Bills will help protect California consumers from rising out-of-pocket prescription drug costs
October 3, 2018
October 3, 2018
Sacramento, CA (October 3, 2018) – The California Chronic Care Coalition (CCCC), a unique alliance of healthcare organizations collaborating to improve the health of Californians with chronic conditions, today applauded Governor Jerry Brown for signing Assembly Bill 2863 (AB 2863), and Assembly Bill 315 (AB 315) and thanked Assemblymember Adrin Nazarian (D-Van Nuys) and Assemblymember Jim Wood, (D-Healdsburg) for championing these bills, which will help ensure that Californians do not overpay for their prescription drugs because of harmful PBM practices.
“The California Chronic Care Coalition applauds Governor Jerry Brown for standing with millions of Californians living with chronic conditions who are unknowingly overpaying for their treatments due to common practices by the largely unregulated pharmacy benefit manager industry,” said California Chronic Care Coalition CEO Liz Helms.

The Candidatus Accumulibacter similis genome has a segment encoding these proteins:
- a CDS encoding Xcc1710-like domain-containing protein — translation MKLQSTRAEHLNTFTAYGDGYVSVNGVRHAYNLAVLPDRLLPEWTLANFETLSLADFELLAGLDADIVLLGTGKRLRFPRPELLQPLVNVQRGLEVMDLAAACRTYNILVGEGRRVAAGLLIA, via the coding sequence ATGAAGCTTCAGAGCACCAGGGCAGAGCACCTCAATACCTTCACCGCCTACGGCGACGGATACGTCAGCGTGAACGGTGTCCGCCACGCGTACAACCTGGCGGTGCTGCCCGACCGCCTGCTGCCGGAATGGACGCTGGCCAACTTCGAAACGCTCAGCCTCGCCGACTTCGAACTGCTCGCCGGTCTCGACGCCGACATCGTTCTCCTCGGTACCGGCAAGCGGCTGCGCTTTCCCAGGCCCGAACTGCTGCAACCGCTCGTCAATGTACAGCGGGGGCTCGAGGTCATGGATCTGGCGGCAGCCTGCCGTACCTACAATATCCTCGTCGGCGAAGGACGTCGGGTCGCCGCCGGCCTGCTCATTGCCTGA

“PBMs are third-party negotiators contracted by insurers to manage prescription drug benefits, set prices with manufacturers and decide rebates with pharmacies,” states Assemblymember Jim Wood, legislative author of AB 315. “Due to the lack of transparency and government oversight, PBMs have increased consumer costs and profiting from the overpayment difference. AB 315 will bring transparency and oversight to PBM practices.”
“Californians are struggling to afford the cost of their prescriptions and patients, not corporations, should benefit from the savings negotiated by PBMs,” said Assemblymember Adrin Nazarian, legislative author of AB 2863. “AB 2863 will help curtail the problem of high prescription costs by ensuring that consumers are made aware of and pay the lowest available price for their medications.”
According to a recent University of Southern California study, customers overpay for their prescriptions 23 percent of the time – an average of $7.69 on each transaction. During the six month period examined by the study, the total overpayment reached $135 million nationwide.
AB 315, authored by Assemblymember Jim Wood (D-Healdsburg) , will implement much needed transparency and oversight to the interactions PBMs have with health plans, insurers, manufacturers and pharmacies and would eliminate so-called PBM ‘gag clauses,’ which prevent pharmacists from telling patients when it would be cheaper to pay for their medication out-of-pocket, rather than going through insurance.